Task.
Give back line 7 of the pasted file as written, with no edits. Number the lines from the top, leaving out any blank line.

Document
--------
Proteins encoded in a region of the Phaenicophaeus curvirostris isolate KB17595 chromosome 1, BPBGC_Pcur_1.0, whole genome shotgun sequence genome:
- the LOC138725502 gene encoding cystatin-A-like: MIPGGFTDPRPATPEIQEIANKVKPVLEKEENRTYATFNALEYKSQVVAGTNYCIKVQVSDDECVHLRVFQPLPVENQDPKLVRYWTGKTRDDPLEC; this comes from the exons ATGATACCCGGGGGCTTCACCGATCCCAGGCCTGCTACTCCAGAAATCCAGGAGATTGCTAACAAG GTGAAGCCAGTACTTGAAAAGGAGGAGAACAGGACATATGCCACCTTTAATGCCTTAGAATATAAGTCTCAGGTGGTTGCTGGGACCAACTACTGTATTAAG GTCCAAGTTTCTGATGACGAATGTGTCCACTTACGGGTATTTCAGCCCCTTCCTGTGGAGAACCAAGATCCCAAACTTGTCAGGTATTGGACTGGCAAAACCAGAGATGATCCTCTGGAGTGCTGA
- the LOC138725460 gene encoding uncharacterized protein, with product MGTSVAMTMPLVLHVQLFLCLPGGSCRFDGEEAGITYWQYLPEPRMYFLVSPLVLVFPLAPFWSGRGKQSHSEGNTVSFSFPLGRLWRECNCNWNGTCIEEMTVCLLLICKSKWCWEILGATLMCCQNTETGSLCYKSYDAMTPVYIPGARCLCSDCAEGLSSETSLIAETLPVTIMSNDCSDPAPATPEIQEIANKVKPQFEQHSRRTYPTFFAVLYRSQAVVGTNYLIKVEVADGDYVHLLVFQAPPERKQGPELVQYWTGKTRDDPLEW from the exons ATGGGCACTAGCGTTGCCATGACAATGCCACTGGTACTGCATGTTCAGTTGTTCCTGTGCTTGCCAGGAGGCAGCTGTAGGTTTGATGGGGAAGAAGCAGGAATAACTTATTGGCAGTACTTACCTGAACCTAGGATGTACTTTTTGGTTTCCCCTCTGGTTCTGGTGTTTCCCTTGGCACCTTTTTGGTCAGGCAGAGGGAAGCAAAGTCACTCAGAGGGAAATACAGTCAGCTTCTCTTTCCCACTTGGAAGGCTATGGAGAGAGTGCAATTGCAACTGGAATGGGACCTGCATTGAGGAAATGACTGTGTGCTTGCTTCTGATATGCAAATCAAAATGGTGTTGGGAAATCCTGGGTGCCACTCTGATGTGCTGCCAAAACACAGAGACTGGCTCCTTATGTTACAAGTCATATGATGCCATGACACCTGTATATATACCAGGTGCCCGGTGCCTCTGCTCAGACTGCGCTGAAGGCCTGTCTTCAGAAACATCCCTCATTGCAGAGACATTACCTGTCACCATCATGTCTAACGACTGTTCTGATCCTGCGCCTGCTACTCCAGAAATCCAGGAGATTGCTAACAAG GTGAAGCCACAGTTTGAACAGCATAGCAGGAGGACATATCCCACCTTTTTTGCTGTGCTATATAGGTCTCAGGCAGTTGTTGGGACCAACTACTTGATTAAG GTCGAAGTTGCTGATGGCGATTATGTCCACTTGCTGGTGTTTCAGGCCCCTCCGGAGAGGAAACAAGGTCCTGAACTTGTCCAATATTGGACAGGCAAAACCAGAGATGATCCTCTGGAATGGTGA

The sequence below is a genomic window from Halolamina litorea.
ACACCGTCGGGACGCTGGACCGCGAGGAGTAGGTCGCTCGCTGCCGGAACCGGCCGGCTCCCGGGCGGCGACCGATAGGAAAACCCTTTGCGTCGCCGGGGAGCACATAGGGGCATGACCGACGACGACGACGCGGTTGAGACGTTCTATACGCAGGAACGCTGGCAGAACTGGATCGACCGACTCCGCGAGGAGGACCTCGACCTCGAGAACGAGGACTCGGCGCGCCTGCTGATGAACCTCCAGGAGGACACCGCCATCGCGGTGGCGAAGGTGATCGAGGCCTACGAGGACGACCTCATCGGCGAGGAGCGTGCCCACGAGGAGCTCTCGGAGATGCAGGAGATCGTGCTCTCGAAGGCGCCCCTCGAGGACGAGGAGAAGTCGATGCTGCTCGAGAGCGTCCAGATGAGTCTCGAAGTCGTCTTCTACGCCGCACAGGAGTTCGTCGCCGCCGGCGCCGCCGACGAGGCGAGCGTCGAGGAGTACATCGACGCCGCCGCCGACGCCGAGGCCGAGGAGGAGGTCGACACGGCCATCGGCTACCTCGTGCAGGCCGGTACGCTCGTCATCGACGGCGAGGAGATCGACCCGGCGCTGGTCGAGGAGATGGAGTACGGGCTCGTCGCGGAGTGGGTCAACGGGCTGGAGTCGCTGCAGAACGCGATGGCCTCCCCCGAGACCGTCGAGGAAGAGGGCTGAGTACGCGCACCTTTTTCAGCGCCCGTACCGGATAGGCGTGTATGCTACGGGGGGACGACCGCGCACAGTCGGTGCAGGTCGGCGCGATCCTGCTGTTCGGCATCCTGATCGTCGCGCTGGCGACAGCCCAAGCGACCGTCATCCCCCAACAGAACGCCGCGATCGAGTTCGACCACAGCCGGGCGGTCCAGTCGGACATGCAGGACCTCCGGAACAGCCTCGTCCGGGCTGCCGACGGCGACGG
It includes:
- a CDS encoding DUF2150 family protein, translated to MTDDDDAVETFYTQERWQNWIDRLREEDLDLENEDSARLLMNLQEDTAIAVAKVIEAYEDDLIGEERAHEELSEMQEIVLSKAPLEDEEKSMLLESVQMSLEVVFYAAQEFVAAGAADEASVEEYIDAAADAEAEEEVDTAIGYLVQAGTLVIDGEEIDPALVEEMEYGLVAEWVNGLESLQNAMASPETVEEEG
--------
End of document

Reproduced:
- a CDS encoding DUF2150 family protein, translated to MTDDDDAVETFYTQERWQNWIDRLREEDLDLENEDSARLLMNLQEDTAIAVAKVIEAYEDDLIGEERAHEELSEMQEIVLSKAPLEDEEKSMLLESVQMSLEVVFYAAQEFVAAGAADEASVEEYIDAAADAEAEEEVDTAIGYLVQAGTLVIDGEEIDPALVEEMEYGLVAEWVNGLESLQNAMASPETVEEEG